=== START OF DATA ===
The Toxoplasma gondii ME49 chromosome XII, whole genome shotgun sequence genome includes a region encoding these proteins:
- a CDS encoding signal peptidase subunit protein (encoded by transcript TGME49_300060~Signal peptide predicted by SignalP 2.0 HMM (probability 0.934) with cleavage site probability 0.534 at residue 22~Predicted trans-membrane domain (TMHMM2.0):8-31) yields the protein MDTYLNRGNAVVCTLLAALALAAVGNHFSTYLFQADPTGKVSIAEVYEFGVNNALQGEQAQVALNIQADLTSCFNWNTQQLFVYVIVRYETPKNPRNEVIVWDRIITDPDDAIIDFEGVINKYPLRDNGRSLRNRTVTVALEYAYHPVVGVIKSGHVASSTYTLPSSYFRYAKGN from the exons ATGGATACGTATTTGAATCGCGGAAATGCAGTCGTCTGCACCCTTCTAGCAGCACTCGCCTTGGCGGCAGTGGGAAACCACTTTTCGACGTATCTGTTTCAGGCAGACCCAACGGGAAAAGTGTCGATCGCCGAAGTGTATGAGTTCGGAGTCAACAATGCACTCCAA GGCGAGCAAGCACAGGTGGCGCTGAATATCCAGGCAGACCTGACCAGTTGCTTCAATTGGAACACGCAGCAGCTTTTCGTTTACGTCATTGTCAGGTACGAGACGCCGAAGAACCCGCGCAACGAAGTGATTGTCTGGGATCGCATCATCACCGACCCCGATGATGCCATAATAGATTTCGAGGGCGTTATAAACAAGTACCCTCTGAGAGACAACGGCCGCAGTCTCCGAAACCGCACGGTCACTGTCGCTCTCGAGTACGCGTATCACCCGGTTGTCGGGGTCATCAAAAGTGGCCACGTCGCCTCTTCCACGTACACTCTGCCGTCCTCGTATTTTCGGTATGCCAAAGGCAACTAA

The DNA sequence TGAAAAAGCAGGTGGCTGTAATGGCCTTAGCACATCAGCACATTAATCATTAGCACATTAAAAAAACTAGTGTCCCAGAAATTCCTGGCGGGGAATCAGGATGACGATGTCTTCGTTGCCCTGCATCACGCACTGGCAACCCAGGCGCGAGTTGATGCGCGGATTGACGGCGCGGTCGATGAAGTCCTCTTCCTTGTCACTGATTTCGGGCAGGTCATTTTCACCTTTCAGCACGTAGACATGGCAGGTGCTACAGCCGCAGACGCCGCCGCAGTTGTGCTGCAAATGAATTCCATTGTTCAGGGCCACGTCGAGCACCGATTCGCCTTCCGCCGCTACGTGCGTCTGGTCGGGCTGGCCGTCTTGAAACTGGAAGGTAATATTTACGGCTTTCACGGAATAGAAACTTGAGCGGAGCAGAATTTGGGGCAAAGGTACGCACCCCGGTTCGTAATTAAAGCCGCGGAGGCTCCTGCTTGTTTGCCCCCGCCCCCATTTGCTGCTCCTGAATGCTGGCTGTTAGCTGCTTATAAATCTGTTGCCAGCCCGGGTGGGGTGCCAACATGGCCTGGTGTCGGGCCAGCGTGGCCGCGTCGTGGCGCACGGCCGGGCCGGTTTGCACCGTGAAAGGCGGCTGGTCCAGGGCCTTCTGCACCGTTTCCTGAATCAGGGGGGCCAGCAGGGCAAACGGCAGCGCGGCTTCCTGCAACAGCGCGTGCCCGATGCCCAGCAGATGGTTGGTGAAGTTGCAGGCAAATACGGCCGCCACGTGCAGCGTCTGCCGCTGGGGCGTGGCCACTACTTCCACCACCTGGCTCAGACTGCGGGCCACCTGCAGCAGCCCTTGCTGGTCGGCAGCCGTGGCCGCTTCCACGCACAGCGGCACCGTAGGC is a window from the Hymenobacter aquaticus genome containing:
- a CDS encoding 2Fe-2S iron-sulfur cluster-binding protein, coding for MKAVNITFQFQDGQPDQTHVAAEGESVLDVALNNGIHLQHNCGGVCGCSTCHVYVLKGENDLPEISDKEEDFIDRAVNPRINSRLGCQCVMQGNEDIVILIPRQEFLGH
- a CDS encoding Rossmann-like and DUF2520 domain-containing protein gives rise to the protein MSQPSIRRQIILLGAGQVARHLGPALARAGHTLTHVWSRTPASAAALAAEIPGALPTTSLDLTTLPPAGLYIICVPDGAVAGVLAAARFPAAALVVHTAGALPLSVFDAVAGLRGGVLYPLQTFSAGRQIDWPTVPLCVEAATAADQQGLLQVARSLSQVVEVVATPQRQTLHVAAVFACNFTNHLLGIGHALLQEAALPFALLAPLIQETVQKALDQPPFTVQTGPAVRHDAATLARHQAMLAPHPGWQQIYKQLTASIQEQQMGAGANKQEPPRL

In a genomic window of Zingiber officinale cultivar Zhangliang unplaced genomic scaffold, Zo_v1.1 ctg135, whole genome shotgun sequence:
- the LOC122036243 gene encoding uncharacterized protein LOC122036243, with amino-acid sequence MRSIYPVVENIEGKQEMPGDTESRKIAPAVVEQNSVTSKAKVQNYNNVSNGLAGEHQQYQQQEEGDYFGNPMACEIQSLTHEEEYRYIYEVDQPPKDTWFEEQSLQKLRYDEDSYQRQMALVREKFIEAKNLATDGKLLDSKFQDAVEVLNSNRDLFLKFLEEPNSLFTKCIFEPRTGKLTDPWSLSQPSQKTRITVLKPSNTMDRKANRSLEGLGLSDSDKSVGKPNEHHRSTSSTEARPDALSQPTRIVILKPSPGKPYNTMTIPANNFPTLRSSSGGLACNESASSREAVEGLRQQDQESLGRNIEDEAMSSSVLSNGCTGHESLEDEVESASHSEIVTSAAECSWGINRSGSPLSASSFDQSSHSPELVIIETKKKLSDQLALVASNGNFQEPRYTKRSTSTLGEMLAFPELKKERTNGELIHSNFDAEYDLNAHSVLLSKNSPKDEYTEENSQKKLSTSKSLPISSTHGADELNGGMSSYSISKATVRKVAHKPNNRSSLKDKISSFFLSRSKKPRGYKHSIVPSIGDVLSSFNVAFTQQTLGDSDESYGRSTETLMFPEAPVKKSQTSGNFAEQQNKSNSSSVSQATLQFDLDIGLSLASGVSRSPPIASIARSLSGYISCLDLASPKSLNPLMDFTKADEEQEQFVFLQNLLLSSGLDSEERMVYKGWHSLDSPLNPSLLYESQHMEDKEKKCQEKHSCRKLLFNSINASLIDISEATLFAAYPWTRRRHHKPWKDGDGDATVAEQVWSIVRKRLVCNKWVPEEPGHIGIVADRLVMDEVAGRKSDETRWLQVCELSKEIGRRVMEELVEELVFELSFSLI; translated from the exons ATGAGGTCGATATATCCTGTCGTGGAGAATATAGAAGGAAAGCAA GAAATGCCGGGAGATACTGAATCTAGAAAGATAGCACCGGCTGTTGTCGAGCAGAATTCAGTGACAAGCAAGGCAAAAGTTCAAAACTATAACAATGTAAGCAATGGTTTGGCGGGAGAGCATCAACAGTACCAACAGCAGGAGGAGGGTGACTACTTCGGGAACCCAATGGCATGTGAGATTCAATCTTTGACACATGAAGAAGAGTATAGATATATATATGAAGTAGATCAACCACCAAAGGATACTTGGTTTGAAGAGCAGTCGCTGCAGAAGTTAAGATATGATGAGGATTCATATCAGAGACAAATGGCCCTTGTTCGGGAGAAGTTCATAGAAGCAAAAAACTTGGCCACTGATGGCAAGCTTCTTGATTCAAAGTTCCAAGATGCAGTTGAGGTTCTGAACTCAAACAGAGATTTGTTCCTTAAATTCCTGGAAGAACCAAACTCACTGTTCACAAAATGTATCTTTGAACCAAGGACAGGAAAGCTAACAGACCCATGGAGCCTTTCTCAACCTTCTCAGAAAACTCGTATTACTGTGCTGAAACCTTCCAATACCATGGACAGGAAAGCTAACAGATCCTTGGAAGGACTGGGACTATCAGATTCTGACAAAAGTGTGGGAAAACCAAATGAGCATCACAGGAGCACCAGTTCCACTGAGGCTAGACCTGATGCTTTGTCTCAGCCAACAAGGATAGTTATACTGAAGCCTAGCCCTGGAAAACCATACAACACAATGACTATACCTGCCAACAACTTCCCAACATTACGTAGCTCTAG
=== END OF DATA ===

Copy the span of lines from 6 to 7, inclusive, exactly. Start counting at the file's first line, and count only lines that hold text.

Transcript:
In a genomic window of Zingiber officinale cultivar Zhangliang unplaced genomic scaffold, Zo_v1.1 ctg135, whole genome shotgun sequence:
- the LOC122036243 gene encoding uncharacterized protein LOC122036243, with amino-acid sequence MRSIYPVVENIEGKQEMPGDTESRKIAPAVVEQNSVTSKAKVQNYNNVSNGLAGEHQQYQQQEEGDYFGNPMACEIQSLTHEEEYRYIYEVDQPPKDTWFEEQSLQKLRYDEDSYQRQMALVREKFIEAKNLATDGKLLDSKFQDAVEVLNSNRDLFLKFLEEPNSLFTKCIFEPRTGKLTDPWSLSQPSQKTRITVLKPSNTMDRKANRSLEGLGLSDSDKSVGKPNEHHRSTSSTEARPDALSQPTRIVILKPSPGKPYNTMTIPANNFPTLRSSSGGLACNESASSREAVEGLRQQDQESLGRNIEDEAMSSSVLSNGCTGHESLEDEVESASHSEIVTSAAECSWGINRSGSPLSASSFDQSSHSPELVIIETKKKLSDQLALVASNGNFQEPRYTKRSTSTLGEMLAFPELKKERTNGELIHSNFDAEYDLNAHSVLLSKNSPKDEYTEENSQKKLSTSKSLPISSTHGADELNGGMSSYSISKATVRKVAHKPNNRSSLKDKISSFFLSRSKKPRGYKHSIVPSIGDVLSSFNVAFTQQTLGDSDESYGRSTETLMFPEAPVKKSQTSGNFAEQQNKSNSSSVSQATLQFDLDIGLSLASGVSRSPPIASIARSLSGYISCLDLASPKSLNPLMDFTKADEEQEQFVFLQNLLLSSGLDSEERMVYKGWHSLDSPLNPSLLYESQHMEDKEKKCQEKHSCRKLLFNSINASLIDISEATLFAAYPWTRRRHHKPWKDGDGDATVAEQVWSIVRKRLVCNKWVPEEPGHIGIVADRLVMDEVAGRKSDETRWLQVCELSKEIGRRVMEELVEELVFELSFSLI; translated from the exons ATGAGGTCGATATATCCTGTCGTGGAGAATATAGAAGGAAAGCAA GAAATGCCGGGAGATACTGAATCTAGAAAGATAGCACCGGCTGTTGTCGAGCAGAATTCAGTGACAAGCAAGGCAAAAGTTCAAAACTATAACAATGTAAGCAATGGTTTGGCGGGAGAGCATCAACAGTACCAACAGCAGGAGGAGGGTGACTACTTCGGGAACCCAATGGCATGTGAGATTCAATCTTTGACACATGAAGAAGAGTATAGATATATATATGAAGTAGATCAACCACCAAAGGATACTTGGTTTGAAGAGCAGTCGCTGCAGAAGTTAAGATATGATGAGGATTCATATCAGAGACAAATGGCCCTTGTTCGGGAGAAGTTCATAGAAGCAAAAAACTTGGCCACTGATGGCAAGCTTCTTGATTCAAAGTTCCAAGATGCAGTTGAGGTTCTGAACTCAAACAGAGATTTGTTCCTTAAATTCCTGGAAGAACCAAACTCACTGTTCACAAAATGTATCTTTGAACCAAGGACAGGAAAGCTAACAGACCCATGGAGCCTTTCTCAACCTTCTCAGAAAACTCGTATTACTGTGCTGAAACCTTCCAATACCATGGACAGGAAAGCTAACAGATCCTTGGAAGGACTGGGACTATCAGATTCTGACAAAAGTGTGGGAAAACCAAATGAGCATCACAGGAGCACCAGTTCCACTGAGGCTAGACCTGATGCTTTGTCTCAGCCAACAAGGATAGTTATACTGAAGCCTAGCCCTGGAAAACCATACAACACAATGACTATACCTGCCAACAACTTCCCAACATTACGTAGCTCTAG